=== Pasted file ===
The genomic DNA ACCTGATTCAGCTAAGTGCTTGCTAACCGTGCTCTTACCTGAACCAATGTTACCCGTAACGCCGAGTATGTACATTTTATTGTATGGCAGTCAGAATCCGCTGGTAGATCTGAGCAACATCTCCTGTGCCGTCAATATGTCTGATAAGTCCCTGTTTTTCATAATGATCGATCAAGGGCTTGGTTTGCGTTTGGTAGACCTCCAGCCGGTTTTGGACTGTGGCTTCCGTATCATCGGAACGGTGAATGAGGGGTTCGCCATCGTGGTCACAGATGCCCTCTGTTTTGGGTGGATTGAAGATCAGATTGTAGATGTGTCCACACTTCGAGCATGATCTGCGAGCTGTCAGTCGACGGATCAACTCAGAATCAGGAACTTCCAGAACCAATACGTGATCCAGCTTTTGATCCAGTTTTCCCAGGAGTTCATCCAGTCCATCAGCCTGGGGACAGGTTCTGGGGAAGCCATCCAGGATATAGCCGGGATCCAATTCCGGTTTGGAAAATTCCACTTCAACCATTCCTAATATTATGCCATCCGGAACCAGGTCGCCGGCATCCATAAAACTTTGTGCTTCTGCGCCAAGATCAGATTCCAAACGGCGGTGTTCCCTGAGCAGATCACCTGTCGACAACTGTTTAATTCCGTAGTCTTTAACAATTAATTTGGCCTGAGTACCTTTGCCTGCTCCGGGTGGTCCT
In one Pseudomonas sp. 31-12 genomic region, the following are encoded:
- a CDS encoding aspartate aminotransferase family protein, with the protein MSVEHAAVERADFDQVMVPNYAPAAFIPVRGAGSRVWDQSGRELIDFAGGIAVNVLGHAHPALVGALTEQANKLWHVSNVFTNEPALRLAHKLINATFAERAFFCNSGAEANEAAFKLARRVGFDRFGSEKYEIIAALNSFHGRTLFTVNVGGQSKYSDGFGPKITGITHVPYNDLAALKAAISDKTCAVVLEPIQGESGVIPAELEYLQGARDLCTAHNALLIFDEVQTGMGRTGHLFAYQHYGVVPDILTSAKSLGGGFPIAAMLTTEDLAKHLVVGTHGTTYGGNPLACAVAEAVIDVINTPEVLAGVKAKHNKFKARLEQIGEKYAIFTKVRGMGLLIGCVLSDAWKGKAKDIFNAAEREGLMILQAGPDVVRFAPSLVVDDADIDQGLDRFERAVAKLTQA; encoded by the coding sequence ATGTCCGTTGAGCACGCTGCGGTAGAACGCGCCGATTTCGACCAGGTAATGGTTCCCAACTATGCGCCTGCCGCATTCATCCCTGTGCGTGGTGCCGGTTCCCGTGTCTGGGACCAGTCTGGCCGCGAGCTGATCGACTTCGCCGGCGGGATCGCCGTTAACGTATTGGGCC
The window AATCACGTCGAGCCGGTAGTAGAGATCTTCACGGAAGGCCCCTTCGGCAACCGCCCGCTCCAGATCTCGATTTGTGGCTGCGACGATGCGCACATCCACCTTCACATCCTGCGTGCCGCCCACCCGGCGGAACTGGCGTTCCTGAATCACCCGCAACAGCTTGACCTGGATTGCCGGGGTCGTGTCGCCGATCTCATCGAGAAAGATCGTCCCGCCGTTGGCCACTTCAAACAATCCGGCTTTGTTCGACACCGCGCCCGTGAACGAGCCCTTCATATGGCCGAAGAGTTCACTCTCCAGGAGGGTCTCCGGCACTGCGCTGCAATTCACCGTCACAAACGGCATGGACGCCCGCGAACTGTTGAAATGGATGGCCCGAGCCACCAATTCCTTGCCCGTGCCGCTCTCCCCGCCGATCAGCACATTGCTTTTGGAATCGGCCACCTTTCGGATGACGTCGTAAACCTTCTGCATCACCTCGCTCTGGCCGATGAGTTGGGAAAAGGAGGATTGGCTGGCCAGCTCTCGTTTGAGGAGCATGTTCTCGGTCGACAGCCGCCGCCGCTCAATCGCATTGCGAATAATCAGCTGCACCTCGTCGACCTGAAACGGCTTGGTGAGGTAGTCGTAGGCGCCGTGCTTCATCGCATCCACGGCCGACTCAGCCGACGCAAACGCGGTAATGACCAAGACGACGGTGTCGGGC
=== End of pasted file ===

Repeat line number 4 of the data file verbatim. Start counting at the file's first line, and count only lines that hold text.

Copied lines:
The window AATCACGTCGAGCCGGTAGTAGAGATCTTCACGGAAGGCCCCTTCGGCAACCGCCCGCTCCAGATCTCGATTTGTGGCTGCGACGATGCGCACATCCACCTTCACATCCTGCGTGCCGCCCACCCGGCGGAACTGGCGTTCCTGAATCACCCGCAACAGCTTGACCTGGATTGCCGGGGTCGTGTCGCCGATCTCATCGAGAAAGATCGTCCCGCCGTTGGCCACTTCAAACAATCCGGCTTTGTTCGACACCGCGCCCGTGAACGAGCCCTTCATATGGCCGAAGAGTTCACTCTCCAGGAGGGTCTCCGGCACTGCGCTGCAATTCACCGTCACAAACGGCATGGACGCCCGCGAACTGTTGAAATGGATGGCCCGAGCCACCAATTCCTTGCCCGTGCCGCTCTCCCCGCCGATCAGCACATTGCTTTTGGAATCGGCCACCTTTCGGATGACGTCGTAAACCTTCTGCATCACCTCGCTCTGGCCGATGAGTTGGGAAAAGGAGGATTGGCTGGCCAGCTCTCGTTTGAGGAGCATGTTCTCGGTCGACAGCCGCCGCCGCTCAATCGCATTGCGAATAATCAGCTGCACCTCGTCGACCTGAAACGGCTTGGTGAGGTAGTCGTAGGCGCCGTGCTTCATCGCATCCACGGCCGACTCAGCCGACGCAAACGCGGTAATGACCAAGACGACGGTGTCGGGC